The conventional wisdom is that Microsoft founder Bill Gates is a nerdy software visionary who is even more brilliant as a business man. It’s hard to argue with Microsoft’s long-term success. It’s also hard to criticize the world’s greatest philanthropist, a man who has been devoting much of his time and fortune to improving and saving the lives of millions of people.
Another point of conventional wisdom in the industry is that great companies are made great by visionary founders. The reason is that a failure-inducing design-by-committee approach takes over the decision-making process at technology companies unless there’s a powerful visionary founder like Larry Elison or Steve Jobs to over-rule the group-think on key decisions.
But I believe the powerful visionary founder phenomenon can work in both directions. Sometimes a visionary founder has the wrong vision, and can over-rule good decisions again and again. Think Jerry Yang, formerly of Yahoo.
So is Bill Gates a good visionary founder like Steve Jobs, or a bad one like Jerry Yang? Now that Gates is no longer involved in key executive decisions at Microsoft, I’m increasingly thinking Gates is the latter type.
When Steve Jobs left Apple in 1985, the company clearly lost its way and started a long decline. The company started doing better upon Jobs’ return in 1996, and much better after he truly re-took control a few years later. In the past few years, the company has been dominating the industry from a mind-share point of view, dominating new markets like music players and cell phones, and even gaining real market share in the PC market.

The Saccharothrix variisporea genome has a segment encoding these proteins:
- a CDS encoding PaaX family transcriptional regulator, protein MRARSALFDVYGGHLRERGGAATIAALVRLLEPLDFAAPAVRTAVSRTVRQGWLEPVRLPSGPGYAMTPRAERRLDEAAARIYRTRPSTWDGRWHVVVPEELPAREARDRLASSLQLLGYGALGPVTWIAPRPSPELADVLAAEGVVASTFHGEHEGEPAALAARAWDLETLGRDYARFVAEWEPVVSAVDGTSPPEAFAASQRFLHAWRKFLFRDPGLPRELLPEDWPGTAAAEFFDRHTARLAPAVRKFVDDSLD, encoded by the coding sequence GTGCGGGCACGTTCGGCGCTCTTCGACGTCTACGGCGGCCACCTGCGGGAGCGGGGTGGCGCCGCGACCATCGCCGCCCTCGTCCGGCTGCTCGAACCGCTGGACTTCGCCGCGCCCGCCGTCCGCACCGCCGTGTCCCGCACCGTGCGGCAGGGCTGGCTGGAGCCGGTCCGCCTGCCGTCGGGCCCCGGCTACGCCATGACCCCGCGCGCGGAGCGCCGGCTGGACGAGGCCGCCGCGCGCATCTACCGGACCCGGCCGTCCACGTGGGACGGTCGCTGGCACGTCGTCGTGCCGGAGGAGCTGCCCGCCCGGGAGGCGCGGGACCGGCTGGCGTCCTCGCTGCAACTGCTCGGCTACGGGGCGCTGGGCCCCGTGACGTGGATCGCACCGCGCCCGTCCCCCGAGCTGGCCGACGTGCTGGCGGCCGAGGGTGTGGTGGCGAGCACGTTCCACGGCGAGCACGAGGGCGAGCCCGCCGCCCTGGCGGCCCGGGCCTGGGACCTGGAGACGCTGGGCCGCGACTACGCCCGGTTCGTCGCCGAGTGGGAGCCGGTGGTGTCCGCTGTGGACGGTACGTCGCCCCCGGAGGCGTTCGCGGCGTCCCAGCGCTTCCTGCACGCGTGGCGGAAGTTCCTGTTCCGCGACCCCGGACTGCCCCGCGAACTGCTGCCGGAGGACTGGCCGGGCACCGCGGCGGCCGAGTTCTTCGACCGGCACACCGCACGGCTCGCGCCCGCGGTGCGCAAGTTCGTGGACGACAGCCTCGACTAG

It’s reasonable to attribute this turn-around primarily to Steve Jobs personally. If so, it’s also reasonable to attribute a similar turn-around at Microsoft to the departure of Bill Gates — if in fact such a turnaround is taking place in his absence.
Here’s what Microsoft did wrong when Bill Gates was in charge before his departure on June 27 of last year:
• Failed to capitalize on the Internet, and compete effectively with the likes of Google
• Failed to answer Apple’s devastating “I’m a Mac, I’m a PC” ad campaign
• The Mojave Experimentfiasco
• Windows Vista launch disaster
• The UltraMobile PC failure
• Lost major PC market share to Apple
• Consistently gouged OEMs on Windows, remained tone-deaf on pricing generally
• Allowed Linux to be early leader in netbooks
Here’s what Microsoft has done right since Bill Gates stopped running the company:
• Responded effectively to user demands to extend the life of Windows XP
• Fully embraced netbooks
• Launched an effective ad campaign against Apple — finally
• Made a lot of good decisions about Windows 7
• Optimized Windows 7 to work on slower microprocessorsand smaller hard drives – the first time ever
• Stopped Apple’s PC market share growth
• Reportedly dropped price of Windows in some cases from $70 to $15, according to BusinessWeek.
• Nearly killed Linuxon netbooks
Of course, it’s impossible to fully account for which successes and failures are the direct result a CEO’s leadership and decision-making. These things are influenced by a huge number of variables, from market conditions to the actions of other companies.
However, since the late 1990s it has seemed that Microsoft has consistently failed to capitalize on the biggest opportunities, and has consistently failed to respond effectively to the biggest challenged the company faced.
Since Gates left last summer, the company seems to be doing everything right.
Could it be that Bill Gates was holding the company back? I think the answer is yes.